So life after death is supported by the overwhelming evidence for the resurrection of Jesus Christ.

  1. Judgment.

The earlier part of the Bible seems to suggest that all those who die, the “righteous” and the “unrighteous” alike, go down into the shadowy existence of Sheol, for in Genesis 37:35, even the patriarch Jacob expected this fate. However in later times the idea of a division into two parts took over. This is exemplified in the story of the Rich Man and Lazarus which Jesus told (Luke 16:19-31). Here we find the beggar, Lazarus, comforted by Abraham while the rich man is “in agony in this fire.”

Now it is risky to base any doctrine upon the details of a story, especially if these are really incidental to the main point – that people will “not be convinced even if someone rises from the dead.” However there can be no doubt that Jesus clearly recognised a division. To the repentant thief on the cross beside His own, He said, “I tell you the truth, today you will be with me in paradise” (Luke 23:43). Yet He spoke of others being “Thrown outside into the darkness, where there will be weeping and gnashing of teeth” (Matthew 8:12).

So if there is this division someone must decide who goes where. This must be God for no one else is in a position to make an accurate assessment of any man, and Jesus knew that this would be His responsibility for He said, “The Father judges no one, but has entrusted all judgment to the Son” (John 5:22). Peter confirmed this, saying that “He is the one whom God appointed as judge of the living and the dead” (Acts 10:42). But in the mystery of the Trinity it matters little whether God the Father or God the Son is the judge because They act in perfect harmony. Moreover we can be sure that Their judgment is correct for “Will not the Judge of all the earth do right?” (Genesis 18:25).

As to the basis on which the judgment is made – we will return to that later.

The judgment will result in one of two verdicts for each and every human being. Each person will be condemned to hell or welcomed into heaven.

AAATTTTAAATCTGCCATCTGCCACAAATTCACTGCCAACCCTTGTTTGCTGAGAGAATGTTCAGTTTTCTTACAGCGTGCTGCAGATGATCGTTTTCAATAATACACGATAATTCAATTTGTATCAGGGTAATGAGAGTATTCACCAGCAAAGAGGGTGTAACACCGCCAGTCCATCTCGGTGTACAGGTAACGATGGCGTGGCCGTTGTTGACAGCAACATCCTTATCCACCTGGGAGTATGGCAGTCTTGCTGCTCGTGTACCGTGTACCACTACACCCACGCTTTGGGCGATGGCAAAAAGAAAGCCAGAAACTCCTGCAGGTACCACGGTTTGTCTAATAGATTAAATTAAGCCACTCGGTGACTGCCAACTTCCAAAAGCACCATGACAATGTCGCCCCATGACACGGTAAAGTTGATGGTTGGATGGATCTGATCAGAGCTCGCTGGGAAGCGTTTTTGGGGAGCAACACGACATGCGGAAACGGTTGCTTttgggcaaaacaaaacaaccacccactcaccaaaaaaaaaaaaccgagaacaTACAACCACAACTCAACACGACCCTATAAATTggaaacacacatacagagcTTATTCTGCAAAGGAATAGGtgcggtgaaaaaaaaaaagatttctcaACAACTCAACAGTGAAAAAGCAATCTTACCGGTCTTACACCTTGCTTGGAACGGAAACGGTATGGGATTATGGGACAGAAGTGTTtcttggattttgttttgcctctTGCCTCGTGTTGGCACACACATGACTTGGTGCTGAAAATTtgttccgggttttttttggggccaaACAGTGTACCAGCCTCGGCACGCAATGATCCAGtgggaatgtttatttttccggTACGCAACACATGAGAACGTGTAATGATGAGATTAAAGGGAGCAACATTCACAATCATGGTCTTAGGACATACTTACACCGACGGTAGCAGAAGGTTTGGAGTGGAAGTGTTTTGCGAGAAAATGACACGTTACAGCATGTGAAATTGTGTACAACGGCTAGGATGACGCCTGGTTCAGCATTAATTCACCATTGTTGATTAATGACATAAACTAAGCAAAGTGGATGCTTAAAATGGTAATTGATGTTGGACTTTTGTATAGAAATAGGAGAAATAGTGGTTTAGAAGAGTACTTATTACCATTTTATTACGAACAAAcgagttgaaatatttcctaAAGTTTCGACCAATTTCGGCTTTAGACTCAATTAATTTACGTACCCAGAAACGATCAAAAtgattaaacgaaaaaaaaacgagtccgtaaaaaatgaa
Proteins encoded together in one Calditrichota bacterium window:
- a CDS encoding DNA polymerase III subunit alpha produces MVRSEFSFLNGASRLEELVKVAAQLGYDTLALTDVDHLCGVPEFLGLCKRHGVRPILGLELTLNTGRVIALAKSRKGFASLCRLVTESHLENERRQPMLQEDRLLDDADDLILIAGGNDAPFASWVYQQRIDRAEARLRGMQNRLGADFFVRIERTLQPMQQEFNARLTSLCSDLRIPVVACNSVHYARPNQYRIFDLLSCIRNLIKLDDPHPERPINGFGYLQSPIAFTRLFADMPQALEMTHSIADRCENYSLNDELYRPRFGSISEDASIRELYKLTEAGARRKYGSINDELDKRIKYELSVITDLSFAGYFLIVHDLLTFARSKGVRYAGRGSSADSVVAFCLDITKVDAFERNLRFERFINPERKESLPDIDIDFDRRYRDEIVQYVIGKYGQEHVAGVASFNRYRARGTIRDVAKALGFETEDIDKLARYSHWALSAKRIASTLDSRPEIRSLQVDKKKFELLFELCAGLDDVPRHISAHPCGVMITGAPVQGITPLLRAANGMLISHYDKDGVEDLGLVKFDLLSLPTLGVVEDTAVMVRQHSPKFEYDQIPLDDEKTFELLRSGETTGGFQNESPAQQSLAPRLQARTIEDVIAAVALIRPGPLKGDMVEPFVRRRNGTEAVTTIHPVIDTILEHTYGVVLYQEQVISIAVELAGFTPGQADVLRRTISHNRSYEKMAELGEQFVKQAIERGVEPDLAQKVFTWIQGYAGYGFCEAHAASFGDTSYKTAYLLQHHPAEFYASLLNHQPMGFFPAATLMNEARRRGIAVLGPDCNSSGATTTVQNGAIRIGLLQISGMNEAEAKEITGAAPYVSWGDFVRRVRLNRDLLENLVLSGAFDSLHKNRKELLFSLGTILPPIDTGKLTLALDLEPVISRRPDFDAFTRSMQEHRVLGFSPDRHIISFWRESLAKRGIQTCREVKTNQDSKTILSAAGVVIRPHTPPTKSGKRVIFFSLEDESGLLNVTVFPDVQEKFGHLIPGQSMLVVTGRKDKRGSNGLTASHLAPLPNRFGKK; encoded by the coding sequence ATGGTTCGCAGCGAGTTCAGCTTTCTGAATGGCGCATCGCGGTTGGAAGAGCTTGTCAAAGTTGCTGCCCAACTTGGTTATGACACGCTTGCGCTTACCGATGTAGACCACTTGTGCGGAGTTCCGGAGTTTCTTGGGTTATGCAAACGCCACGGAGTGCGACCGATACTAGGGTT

So life after death involves a process of judgment for all.

  1. What is hell?

(It would seem better to deal with the unpleasant first!)

Have you ever had a day when everything seemed to go wrong: the weather was not what you wanted; something important did not arrive by e-mail or post; when you had a row with someone near to you; etc. etc. At the end of the day you might well be tempted to say, “Well that was a hell of a day!”

This could well be a picture of hell, an existence where everything goes wrong, where evil is unrelieved. In particular an existence devoid of any trace of goodness, where God is absent.

It is hard to imagine such a place, perhaps earlier ideas of fire and torture may just be a simpler picture which we more sophisticated folk shy away from.

Is there any escape? In His story of the Rich Man and Lazarus, Jesus spe aks of a “great chasm” that cannot be crossed (Luke 16:26). There seems to be no way out.

Now there is a great debate among scholars as to whether hell continues for ever or whether the picture of fire implies that eventually all is burnt away and hell and those in it cease to exist (with perhaps a longer stay for those who have done the greater evil). It is impossible for us to know but it does seem to me that it would be the last act of a merciful God to those who finish in hell for them to be annihilated.

But whatever the detail, hell is the most awful place imaginable – or perhaps beyond our present imagination – but only by the mercy of God are any saved from that fearful destination.